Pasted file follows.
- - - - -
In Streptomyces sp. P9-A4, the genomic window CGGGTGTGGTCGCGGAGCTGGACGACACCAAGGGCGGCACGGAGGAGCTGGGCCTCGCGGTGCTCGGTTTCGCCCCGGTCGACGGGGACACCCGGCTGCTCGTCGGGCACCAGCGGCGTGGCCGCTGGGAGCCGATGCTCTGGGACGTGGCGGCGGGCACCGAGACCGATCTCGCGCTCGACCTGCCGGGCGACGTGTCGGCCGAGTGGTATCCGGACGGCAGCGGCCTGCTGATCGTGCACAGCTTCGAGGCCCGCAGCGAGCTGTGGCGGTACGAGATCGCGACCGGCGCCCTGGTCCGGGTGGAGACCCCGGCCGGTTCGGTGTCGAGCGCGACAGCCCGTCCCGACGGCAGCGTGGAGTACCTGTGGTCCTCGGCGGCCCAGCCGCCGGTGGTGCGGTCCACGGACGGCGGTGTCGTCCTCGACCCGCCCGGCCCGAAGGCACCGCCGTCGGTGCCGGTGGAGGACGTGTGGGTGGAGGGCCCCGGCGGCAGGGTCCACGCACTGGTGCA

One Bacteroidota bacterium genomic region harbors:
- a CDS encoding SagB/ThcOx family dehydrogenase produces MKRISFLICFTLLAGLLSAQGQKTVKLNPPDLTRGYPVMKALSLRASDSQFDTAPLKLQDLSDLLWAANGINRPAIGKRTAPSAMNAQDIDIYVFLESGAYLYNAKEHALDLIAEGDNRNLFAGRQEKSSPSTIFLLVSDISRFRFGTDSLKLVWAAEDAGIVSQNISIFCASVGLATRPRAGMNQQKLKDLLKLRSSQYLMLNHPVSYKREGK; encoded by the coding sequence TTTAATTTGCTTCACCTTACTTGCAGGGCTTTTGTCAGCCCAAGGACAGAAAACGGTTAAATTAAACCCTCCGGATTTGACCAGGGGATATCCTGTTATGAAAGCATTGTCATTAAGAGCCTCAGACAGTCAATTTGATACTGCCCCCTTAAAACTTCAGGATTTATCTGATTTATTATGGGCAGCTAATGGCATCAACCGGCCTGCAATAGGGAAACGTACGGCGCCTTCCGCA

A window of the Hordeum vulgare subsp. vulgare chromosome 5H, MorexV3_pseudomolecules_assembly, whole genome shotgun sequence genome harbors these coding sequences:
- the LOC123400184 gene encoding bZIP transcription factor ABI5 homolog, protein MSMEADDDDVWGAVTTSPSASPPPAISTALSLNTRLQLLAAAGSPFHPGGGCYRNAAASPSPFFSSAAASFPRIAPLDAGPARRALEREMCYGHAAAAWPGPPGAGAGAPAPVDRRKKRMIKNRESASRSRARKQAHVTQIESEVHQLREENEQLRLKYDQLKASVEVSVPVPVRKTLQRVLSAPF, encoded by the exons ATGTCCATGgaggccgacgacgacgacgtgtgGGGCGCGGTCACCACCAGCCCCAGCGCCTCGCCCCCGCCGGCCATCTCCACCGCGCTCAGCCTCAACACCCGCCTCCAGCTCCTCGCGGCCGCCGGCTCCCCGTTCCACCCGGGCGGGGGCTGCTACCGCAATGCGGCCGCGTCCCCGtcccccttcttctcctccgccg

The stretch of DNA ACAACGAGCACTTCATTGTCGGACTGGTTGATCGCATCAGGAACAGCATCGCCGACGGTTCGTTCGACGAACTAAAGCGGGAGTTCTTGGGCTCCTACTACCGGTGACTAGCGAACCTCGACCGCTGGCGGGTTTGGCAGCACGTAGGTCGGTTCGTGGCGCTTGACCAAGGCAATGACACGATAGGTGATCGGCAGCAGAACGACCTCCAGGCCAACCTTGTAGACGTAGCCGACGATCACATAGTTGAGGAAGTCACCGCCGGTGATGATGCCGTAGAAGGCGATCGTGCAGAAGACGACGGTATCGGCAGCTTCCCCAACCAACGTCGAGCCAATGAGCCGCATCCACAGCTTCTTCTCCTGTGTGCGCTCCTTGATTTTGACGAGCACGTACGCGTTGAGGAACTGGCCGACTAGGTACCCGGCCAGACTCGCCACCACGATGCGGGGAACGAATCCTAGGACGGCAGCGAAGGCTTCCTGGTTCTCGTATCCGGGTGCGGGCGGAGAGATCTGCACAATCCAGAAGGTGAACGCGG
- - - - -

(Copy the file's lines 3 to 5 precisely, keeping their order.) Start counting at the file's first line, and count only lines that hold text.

- a CDS encoding SagB/ThcOx family dehydrogenase produces MKRISFLICFTLLAGLLSAQGQKTVKLNPPDLTRGYPVMKALSLRASDSQFDTAPLKLQDLSDLLWAANGINRPAIGKRTAPSAMNAQDIDIYVFLESGAYLYNAKEHALDLIAEGDNRNLFAGRQEKSSPSTIFLLVSDISRFRFGTDSLKLVWAAEDAGIVSQNISIFCASVGLATRPRAGMNQQKLKDLLKLRSSQYLMLNHPVSYKREGK; encoded by the coding sequence TTTAATTTGCTTCACCTTACTTGCAGGGCTTTTGTCAGCCCAAGGACAGAAAACGGTTAAATTAAACCCTCCGGATTTGACCAGGGGATATCCTGTTATGAAAGCATTGTCATTAAGAGCCTCAGACAGTCAATTTGATACTGCCCCCTTAAAACTTCAGGATTTATCTGATTTATTATGGGCAGCTAATGGCATCAACCGGCCTGCAATAGGGAAACGTACGGCGCCTTCCGCA

A window of the Hordeum vulgare subsp. vulgare chromosome 5H, MorexV3_pseudomolecules_assembly, whole genome shotgun sequence genome harbors these coding sequences:
- the LOC123400184 gene encoding bZIP transcription factor ABI5 homolog, protein MSMEADDDDVWGAVTTSPSASPPPAISTALSLNTRLQLLAAAGSPFHPGGGCYRNAAASPSPFFSSAAASFPRIAPLDAGPARRALEREMCYGHAAAAWPGPPGAGAGAPAPVDRRKKRMIKNRESASRSRARKQAHVTQIESEVHQLREENEQLRLKYDQLKASVEVSVPVPVRKTLQRVLSAPF, encoded by the exons ATGTCCATGgaggccgacgacgacgacgtgtgGGGCGCGGTCACCACCAGCCCCAGCGCCTCGCCCCCGCCGGCCATCTCCACCGCGCTCAGCCTCAACACCCGCCTCCAGCTCCTCGCGGCCGCCGGCTCCCCGTTCCACCCGGGCGGGGGCTGCTACCGCAATGCGGCCGCGTCCCCGtcccccttcttctcctccgccg